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Usability of Language

February 14th, 2009

With many of our researchers currently working on Natural Language Processing coursework, the subject of the usability aspects of different languages is a reasonable topic for exploration.

There are a number of different qualities that add to the usability of language in people’s day to day lives. One of them is learnability and ambiguity of various word forms. One of my pet issues has always been English’s reliance on the inclusion of the letter’s ‘c’, ‘k’, and ‘x’, when a combination of two of these would suffice by eliminating the ‘c’ glyph entirely and replacing it with k and s when appropriate, and replacing the glyph for the ‘ch’ phoeneme with the original one, ‘x’. (The ‘x’ glyph has essentially zero places where it cannot be replaced by another letter).

Compactness isn’t everything when it comes to language, however. The graphical representation of languages, and the manner in which different written elements of a language come together, is another important aspect of using languages in modern computing environments. Block alphabet written languages, like Latin derivatives, have an extremely convenient way in which words are constructed compared to pictographic language sets, like brahmic alphabets.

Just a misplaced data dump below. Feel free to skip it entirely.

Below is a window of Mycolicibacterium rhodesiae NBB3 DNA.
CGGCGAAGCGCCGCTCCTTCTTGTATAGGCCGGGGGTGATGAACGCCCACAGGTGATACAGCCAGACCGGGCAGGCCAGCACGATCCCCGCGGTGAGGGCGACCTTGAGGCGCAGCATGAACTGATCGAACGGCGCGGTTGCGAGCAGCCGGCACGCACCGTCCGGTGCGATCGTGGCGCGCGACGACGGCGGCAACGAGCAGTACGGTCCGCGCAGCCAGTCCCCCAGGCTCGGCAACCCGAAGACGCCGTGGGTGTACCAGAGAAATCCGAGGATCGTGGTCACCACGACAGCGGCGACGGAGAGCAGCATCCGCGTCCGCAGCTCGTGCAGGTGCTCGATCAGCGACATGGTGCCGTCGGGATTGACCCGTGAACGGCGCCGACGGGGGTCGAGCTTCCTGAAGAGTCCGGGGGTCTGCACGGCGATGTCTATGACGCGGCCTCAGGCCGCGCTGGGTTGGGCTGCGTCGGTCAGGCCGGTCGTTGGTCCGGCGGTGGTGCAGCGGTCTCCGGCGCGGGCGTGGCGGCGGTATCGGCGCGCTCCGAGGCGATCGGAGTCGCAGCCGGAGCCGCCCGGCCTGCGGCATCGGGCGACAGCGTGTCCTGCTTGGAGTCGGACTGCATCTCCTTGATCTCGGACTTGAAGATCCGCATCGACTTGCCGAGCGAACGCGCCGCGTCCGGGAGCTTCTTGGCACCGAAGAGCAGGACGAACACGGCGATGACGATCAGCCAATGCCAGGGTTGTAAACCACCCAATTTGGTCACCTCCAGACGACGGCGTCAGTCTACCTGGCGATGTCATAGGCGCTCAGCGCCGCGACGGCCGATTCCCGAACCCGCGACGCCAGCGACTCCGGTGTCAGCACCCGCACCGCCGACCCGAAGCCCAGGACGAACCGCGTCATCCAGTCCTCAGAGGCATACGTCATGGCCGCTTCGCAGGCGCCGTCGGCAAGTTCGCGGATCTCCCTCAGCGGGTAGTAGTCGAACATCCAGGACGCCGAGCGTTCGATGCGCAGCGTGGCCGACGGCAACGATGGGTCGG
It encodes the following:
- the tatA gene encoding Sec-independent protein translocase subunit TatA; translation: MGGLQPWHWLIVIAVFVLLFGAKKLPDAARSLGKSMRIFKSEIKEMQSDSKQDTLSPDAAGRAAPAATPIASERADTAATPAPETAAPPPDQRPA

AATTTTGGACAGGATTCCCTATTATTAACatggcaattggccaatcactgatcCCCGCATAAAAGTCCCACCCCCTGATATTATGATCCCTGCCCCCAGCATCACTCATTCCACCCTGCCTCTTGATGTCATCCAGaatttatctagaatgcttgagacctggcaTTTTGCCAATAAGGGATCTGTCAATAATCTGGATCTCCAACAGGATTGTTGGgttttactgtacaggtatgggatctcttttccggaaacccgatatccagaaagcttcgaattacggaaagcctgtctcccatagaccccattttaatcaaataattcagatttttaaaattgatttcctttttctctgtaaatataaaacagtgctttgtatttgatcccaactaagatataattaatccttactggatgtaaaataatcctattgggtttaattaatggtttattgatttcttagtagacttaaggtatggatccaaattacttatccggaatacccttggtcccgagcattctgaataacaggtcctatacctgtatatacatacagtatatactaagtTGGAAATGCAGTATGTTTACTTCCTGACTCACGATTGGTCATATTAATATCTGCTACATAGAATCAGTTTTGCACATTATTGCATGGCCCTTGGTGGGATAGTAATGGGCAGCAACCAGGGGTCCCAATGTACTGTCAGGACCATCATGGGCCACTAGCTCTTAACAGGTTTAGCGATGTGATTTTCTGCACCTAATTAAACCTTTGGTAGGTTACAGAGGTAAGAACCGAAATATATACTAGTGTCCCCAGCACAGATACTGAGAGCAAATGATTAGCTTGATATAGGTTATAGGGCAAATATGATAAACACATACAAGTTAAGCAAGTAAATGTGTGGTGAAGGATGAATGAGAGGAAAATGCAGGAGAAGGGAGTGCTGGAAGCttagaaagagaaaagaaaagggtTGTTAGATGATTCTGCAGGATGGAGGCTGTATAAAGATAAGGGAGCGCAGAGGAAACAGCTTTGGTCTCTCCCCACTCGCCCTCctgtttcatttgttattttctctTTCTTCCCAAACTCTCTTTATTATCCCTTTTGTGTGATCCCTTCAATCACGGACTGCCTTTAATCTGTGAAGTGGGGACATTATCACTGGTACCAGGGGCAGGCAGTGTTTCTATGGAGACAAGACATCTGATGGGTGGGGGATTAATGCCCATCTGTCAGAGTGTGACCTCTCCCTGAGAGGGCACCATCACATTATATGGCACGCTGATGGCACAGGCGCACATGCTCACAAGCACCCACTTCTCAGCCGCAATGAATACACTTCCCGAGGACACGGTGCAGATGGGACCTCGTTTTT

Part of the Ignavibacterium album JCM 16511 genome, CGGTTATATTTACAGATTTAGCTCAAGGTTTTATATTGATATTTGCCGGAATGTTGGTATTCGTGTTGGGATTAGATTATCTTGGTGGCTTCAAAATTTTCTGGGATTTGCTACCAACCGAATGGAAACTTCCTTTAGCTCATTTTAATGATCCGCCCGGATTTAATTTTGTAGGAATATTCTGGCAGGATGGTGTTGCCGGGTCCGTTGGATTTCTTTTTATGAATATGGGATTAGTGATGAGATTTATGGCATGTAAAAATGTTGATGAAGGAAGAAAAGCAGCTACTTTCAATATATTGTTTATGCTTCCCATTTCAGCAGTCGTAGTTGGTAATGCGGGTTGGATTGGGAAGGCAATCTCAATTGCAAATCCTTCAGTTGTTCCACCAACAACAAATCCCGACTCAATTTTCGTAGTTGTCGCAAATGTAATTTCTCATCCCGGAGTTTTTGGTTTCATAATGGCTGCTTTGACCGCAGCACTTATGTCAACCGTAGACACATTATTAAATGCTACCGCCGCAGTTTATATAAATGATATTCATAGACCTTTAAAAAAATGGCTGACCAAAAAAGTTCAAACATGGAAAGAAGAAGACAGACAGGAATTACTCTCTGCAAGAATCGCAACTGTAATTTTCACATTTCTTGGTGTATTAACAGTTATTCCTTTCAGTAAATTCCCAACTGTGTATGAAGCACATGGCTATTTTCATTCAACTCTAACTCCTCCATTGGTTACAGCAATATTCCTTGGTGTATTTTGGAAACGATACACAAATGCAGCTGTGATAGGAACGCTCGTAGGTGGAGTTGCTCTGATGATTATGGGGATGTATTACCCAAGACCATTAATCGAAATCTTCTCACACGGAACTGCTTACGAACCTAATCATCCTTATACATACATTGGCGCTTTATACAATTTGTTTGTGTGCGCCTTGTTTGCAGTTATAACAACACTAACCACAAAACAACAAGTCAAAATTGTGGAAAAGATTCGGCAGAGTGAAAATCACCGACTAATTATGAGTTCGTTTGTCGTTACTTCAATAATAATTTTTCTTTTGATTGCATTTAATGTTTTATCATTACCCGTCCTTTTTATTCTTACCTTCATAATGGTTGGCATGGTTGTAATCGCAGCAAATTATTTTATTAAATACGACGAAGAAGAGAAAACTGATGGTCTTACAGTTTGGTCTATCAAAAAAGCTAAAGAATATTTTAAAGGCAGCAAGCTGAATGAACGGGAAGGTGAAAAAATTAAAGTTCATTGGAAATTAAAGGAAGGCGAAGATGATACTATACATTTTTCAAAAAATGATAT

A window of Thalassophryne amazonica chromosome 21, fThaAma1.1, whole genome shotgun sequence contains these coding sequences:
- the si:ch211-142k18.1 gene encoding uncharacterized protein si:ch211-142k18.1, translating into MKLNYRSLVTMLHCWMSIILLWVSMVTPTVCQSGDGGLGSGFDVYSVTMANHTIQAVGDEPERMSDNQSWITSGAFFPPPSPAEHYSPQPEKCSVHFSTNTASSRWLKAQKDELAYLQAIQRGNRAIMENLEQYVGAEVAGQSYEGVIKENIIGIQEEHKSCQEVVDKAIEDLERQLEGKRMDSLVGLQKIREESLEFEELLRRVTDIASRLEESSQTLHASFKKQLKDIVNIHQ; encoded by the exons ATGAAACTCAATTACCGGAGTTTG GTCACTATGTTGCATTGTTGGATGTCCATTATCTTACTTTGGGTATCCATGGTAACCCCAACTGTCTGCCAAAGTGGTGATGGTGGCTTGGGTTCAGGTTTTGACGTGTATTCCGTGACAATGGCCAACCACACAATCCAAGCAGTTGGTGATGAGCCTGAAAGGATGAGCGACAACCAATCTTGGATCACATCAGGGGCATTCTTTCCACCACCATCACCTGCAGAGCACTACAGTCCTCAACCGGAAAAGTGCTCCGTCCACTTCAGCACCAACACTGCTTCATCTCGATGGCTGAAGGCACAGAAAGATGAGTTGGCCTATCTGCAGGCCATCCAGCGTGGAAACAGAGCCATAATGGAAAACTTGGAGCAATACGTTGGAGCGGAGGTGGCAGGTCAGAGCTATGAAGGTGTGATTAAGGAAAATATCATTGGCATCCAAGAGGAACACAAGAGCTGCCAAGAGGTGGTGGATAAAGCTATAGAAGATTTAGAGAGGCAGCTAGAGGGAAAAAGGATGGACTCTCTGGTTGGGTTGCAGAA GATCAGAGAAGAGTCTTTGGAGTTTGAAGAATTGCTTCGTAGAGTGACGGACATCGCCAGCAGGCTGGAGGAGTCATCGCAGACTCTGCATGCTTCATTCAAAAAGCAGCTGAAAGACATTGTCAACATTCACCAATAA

In fact, the impact of this convenience in computing has arguably affected the progression of some languages. Most alphabets have shown a progression towards simplifying the set of glyphs available. This especially impacts languages like Spanish, which has constructs like individual ‘letters’ comprised of multiple letter glyphs, but also some languages like English, which used to share more of the stresses and notations of the languages from which it derived.

Do these potential changes increase the usability of languages, or decrease their ease of use, or breadth of expressiveness? One of the anti-patterns of user interface design is pigeonholing unique constructs into generic interfaces. Is reducing alphabets merely following the same pattern? Or perhaps the need of computers to limit their input options will help hone languages by removing extraneous features. I’d easily take the spelling “Klayton” if it meant I didn’t have to explain the intricacies of “ch”, “ca”, “ci” all using the same letter to my kids someday.

- ctsims

  1. February 14th, 2009 at 22:36 | #1

    Have you read “A Plan for the Improvement of English Spelling”?

    http://everything2.com/e2node/A%2520Plan%2520for%2520the%2520Improvement%2520of%2520English%2520Spelling

  2. February 14th, 2009 at 22:37 | #2
  3. February 16th, 2009 at 18:01 | #3

    @Daniel - Thanks for sharing the link, it’s good stuff. I guess that trying to engineer cultural creations like language is an interesting balance between the useful and the comical.

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